Oral tradition is one of the ways Black history has been passed down through generations. Spoken word, music, song, legends, proverbs, language, and much more have combined to sustain our customs and beliefs, and allow for self-determination of our identities.
“The Oral Tradition” podcast by the Black Digital Archiving project features cultural icons in the archival sector, discussing the themes of celebration, education, loss, migration and resistance. Join us as we chat with our guests who have helped to shape, record and share Black histories.
The Oral Tradition with the BDA Research Team
From the origins of disappearing narratives and identity politics in the battleground of Big Tech, to the present existing landscape and the uplifting potential of digital technology, Rudy Loewe, Ghislaine Yimga, Tania Nwachukwu, and Debs Durojaiye reflect on their experience spearheading the Black Digital Archiving project, and their hope for this initiative to foster greater community engagement in the UK archiving space.
The Oral Tradition with Ajamu X
The rukus! archive project is a collection of historical and cultural Black LGBT+ materials. It was launched in London in June 2005 by photographer Ajamu X, and filmmaker and theatre director Topher Campbell.In this episode, co-founder Ajamu X talks about the power of the archive for collective memory and preserving Black queer history for future generations.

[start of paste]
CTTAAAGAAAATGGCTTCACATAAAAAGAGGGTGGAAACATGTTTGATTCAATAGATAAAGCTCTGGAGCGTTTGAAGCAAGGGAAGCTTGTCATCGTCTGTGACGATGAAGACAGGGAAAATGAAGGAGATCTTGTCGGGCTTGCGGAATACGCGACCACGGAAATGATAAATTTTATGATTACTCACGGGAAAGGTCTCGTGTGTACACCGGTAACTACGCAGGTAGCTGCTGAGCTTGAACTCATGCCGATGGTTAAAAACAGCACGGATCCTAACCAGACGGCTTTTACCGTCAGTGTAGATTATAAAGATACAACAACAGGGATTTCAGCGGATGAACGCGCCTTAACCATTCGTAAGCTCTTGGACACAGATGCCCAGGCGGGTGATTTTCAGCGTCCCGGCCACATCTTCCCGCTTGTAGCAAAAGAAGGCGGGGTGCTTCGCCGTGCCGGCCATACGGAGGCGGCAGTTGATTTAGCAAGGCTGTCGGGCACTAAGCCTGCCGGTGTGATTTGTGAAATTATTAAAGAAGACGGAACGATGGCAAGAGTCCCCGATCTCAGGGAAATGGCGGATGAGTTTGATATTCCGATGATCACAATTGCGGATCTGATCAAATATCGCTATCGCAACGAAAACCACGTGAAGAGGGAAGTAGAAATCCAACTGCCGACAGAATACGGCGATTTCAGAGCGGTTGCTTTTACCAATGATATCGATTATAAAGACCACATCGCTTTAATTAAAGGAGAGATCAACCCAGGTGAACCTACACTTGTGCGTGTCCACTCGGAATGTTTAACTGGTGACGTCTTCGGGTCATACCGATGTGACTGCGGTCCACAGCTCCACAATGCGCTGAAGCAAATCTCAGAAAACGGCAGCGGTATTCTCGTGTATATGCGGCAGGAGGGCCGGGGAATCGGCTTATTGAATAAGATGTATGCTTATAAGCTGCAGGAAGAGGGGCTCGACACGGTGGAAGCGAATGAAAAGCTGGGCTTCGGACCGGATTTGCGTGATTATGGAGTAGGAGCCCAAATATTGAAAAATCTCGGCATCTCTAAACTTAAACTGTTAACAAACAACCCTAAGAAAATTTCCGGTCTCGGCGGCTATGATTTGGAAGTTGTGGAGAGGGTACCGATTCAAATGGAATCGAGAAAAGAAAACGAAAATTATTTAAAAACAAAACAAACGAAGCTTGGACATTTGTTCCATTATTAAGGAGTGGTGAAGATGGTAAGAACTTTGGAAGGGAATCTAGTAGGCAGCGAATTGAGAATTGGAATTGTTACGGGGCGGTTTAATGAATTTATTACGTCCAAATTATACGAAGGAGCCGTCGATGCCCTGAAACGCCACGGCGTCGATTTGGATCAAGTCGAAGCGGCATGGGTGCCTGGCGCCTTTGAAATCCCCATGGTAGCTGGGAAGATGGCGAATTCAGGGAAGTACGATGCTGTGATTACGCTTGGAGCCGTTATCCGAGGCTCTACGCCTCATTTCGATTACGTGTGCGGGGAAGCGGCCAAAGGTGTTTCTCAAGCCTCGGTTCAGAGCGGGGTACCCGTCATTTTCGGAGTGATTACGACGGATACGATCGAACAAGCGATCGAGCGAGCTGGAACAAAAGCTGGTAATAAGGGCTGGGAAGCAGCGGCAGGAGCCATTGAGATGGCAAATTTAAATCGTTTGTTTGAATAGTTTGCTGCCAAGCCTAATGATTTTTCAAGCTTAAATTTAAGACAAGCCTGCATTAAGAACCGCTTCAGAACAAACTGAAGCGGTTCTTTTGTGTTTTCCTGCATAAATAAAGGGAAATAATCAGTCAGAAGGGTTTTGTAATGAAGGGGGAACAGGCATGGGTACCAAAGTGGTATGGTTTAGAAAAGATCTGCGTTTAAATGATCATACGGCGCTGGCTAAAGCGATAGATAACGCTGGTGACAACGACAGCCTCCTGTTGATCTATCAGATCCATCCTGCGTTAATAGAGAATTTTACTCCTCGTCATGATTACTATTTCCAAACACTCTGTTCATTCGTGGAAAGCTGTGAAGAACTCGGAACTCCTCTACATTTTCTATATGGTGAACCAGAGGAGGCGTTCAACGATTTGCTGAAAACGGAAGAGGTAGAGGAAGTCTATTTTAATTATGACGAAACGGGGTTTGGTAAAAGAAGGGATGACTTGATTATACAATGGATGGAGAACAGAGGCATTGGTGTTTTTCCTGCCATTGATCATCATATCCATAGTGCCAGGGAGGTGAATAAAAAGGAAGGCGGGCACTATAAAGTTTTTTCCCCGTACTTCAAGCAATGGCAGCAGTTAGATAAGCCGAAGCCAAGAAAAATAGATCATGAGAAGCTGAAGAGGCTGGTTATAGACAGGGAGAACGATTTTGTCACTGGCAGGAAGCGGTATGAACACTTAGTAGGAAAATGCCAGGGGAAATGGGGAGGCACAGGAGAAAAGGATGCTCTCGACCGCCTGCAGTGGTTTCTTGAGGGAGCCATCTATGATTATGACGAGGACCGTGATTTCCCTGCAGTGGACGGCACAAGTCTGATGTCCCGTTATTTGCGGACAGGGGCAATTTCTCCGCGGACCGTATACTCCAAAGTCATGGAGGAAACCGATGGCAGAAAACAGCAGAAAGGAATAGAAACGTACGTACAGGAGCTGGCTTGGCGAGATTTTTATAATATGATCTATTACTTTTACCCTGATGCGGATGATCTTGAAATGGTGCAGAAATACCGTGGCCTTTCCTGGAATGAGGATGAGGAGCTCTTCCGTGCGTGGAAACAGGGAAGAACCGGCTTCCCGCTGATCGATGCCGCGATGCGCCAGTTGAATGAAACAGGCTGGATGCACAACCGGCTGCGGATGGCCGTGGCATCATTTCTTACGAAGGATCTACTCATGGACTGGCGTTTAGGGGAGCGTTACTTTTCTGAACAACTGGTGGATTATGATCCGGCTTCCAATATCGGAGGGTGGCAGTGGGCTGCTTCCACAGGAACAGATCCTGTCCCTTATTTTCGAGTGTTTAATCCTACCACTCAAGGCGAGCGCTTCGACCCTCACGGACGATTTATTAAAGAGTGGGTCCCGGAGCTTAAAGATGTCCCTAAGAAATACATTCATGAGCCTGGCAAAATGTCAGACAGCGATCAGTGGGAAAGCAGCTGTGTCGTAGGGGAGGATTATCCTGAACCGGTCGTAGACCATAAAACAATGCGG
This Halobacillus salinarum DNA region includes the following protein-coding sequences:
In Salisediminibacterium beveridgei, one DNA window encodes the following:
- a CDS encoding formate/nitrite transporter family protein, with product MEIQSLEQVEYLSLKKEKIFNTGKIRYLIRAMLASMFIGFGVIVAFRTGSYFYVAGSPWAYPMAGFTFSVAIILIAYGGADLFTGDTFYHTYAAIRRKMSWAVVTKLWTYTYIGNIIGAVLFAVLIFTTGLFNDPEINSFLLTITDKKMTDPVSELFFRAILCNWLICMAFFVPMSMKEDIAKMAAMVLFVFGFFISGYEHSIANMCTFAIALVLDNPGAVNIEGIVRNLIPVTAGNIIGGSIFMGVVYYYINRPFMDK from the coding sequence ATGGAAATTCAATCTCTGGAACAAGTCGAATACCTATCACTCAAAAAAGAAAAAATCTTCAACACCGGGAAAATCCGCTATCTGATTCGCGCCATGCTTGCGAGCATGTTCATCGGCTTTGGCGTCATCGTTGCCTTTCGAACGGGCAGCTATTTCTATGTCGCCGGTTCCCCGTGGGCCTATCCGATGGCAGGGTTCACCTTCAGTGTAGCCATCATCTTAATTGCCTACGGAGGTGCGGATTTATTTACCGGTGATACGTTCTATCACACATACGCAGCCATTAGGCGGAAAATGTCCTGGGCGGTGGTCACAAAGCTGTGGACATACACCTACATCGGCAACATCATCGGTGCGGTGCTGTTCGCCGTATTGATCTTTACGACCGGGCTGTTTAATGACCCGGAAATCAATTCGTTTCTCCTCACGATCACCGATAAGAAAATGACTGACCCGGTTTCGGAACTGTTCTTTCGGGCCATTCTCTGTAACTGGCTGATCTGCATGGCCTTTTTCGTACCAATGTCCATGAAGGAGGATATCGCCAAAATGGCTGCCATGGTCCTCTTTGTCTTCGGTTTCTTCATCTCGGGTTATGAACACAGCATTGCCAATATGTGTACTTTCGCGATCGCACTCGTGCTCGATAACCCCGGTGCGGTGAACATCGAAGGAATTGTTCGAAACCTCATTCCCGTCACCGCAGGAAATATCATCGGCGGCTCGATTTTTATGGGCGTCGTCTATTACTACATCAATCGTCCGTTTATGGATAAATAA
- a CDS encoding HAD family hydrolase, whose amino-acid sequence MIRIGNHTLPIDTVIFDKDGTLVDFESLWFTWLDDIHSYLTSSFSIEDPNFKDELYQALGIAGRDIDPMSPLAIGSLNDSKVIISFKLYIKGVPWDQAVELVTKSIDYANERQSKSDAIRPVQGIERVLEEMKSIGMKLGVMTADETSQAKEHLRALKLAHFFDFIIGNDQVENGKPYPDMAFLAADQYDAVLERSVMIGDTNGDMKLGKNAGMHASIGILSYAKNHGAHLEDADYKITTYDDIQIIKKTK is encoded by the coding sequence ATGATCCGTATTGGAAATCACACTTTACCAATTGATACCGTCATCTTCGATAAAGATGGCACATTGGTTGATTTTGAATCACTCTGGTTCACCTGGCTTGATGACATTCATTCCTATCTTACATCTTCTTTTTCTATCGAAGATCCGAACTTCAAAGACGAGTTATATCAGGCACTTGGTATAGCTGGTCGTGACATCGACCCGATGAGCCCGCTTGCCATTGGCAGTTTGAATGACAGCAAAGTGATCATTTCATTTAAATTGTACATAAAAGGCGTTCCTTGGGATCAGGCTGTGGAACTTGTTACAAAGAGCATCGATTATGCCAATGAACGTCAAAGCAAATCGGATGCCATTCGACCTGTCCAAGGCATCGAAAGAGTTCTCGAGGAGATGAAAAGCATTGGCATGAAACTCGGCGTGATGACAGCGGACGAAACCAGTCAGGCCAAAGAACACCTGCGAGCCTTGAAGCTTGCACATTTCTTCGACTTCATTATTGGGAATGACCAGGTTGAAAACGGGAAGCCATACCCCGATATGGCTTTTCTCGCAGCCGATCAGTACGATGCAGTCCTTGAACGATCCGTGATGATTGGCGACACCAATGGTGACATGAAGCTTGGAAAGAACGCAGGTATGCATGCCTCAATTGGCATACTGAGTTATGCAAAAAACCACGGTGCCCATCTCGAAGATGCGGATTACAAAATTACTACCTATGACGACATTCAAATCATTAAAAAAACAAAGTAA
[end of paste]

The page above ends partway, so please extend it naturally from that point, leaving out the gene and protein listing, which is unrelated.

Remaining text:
Illustration: Rudy Loewe
The Oral Tradition with Lavinya Stennett
Black history” is often presented as separate and apart from “British history” in UK schools. In this episode, Lavinya Stennett, founder of the Black Curriculum, highlights the steps to integrating these histories — by first working with educators to support the teaching of Black history all year round, and adapting the national curriculum to expand their awareness of these missing narratives to make it more inclusive for all students and empower them with a sense of identity and belonging.
The Oral Tradition with Eric Huntley
Eric Huntley discusses the challenges of finding homes for Black archival materials and the lack of care and acknowledgement these materials receive from institutional archives in the UK.
Illustration: Rudy Loewe
The Oral Tradition with Kelly Foster
Historian Kelly Foster charts the history of archiving Black materials in the UK, the role of the institutions in today’s landscape and the lasting legacy of British imperialism and its impact on archiving Black history in the UK. From the founding of the Black Cultural Archives to the prolific use of modern repositories like wikipedia, Kelly Foster discusses the role of access and digital literacy in creating more open space for participation in the archiving process by members of Black communities.